Beijing mouthpiece Wen Wei Po raised eyebrows after it “predicted” the arrests of several pro-democracy activists on Thursday. The report was apparently compiled hours before the actual arrests took place.

Nine activists were arrested by police around 7am over their involvement in a protest last November against an impending Basic Law interpretation by Beijing. They face charges of participating in an unlawful assembly, obstructing police officers and causing public disorder.

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Protesters at the protest outside the China Liaison Office last November. Photo: HKFP.

But hours before the surprise round-up, Wen Wei Po found out about the plan and reported on the action.

On page A5 of its Thursday edition, Wen Wei Po said it had an “exclusive” scoop, reporting that as many as ten activists would soon be arrested for their participation in the November protest.

“We learned that police will launch a new round of arrests today, at the earliest” it wrote.

“Nearly 10 people are expected to be arrested, including the leader of a political party and active members of new opposition groups. They may face charges such as organising and participating in an unlawful assembly.”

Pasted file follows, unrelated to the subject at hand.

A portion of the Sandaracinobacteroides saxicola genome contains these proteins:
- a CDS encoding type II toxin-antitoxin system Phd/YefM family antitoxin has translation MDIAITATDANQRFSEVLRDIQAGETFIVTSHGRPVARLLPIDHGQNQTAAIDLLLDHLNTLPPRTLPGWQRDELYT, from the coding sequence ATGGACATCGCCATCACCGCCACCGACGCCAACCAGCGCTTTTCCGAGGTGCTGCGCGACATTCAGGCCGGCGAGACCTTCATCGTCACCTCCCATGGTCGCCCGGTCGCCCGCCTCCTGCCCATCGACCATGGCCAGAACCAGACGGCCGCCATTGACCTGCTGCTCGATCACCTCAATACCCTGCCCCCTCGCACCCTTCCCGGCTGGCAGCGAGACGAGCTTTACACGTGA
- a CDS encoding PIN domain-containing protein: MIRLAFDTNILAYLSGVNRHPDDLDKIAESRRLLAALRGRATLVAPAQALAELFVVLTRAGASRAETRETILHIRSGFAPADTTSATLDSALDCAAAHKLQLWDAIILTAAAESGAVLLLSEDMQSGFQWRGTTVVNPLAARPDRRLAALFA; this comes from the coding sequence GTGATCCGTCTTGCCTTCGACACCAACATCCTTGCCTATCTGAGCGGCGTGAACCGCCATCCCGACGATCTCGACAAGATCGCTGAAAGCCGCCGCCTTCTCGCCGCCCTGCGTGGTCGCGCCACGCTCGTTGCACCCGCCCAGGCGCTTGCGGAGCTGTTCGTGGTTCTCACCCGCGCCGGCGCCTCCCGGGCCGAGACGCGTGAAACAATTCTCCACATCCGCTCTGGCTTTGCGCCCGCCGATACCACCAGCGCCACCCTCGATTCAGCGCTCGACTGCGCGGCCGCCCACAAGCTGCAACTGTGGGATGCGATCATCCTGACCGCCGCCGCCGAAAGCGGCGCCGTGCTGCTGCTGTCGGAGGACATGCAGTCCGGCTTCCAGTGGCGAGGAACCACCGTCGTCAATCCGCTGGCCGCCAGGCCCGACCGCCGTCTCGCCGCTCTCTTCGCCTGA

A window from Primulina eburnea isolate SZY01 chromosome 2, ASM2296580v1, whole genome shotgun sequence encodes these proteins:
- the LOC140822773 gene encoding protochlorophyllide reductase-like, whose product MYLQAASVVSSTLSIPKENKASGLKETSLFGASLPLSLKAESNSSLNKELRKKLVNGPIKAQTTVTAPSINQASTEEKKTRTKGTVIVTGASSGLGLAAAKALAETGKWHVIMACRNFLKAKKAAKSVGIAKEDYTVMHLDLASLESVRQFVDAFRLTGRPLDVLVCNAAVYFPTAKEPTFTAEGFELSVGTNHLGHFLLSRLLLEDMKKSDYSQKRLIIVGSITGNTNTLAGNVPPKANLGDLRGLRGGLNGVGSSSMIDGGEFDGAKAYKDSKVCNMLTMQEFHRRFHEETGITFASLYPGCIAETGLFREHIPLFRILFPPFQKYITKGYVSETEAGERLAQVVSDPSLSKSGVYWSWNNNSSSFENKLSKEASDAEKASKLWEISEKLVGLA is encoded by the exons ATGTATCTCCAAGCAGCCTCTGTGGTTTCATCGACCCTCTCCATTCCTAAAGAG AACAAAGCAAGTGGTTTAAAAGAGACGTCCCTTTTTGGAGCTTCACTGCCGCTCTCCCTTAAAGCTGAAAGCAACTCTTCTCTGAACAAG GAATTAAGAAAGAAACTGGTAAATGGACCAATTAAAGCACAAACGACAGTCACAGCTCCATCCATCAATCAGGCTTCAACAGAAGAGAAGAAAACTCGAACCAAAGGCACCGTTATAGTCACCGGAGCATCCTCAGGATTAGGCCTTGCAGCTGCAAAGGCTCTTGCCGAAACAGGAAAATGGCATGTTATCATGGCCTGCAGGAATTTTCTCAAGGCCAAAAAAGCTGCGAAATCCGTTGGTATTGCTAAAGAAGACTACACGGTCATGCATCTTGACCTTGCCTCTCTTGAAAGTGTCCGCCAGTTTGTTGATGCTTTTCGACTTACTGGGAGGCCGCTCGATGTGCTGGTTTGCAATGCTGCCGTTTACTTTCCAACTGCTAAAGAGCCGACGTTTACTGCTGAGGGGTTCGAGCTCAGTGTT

On Thursday, pro-democracy party League of Social Democrats chairman Avery Ng was arrested along with eight other activists.

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Wen Wei Po’s A5 report. Photo: HKFP.

Some questioned Wen Wei Po’s report. “Does this mean police are teaming up with Beijing-backed papers? Don’t police owe an explanation to the public?” said Tommy Cheung, who is facing prosecution for his leading role in the 2014 pro-democracy Occupy movement.

Activist Joshua Wong of the Demosisto party also urged police to explain how the pro-Beijing paper obtained the information.

“Police usually release press releases at midnight. Now, they are even working with Wen Wei Po to ‘predict the future’ in an unprecedented move,” Civic Party lawmaker Alvin Yeung said.

He accused Chief Executive Leung Chun-ying – who is set to leave office in June – of abusing his power until the last moment. “[Incoming leader] Carrie Lam is complicit for not speaking up. She is obviously not sincere about reconciling with the opposition camp,” Yeung added.

Last November 6, around 4,000 people tried to gather outside the China Liaison Office – Beijing’s organ in Hong Kong – against police instructions. Clashes between police and protesters ensued, with pepper spray and police dogs deployed.

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Besides Avery Ng, eight others facing prosecution are:

  • Dickson Chau Ka-faat and Chan Man-wai of the League of Social Democrats.
  • Derek Lam Shun-hin and Ivan Lam Long-yin of the Demosisto party.
  • Sammy Ip and Lo Tak-cheong of the group Student Fight for Democracy.
  • Cheng Pui-lun, the former president of Lingnan University’s student union.
  • Chow Shu-wing of People Power.

They will appear in the Eastern Magistrates’ Courts at 2:30pm next Friday.

Ellie Ng has written for Foreign Policy, the Daily Telegraph, Global Voices Online and others.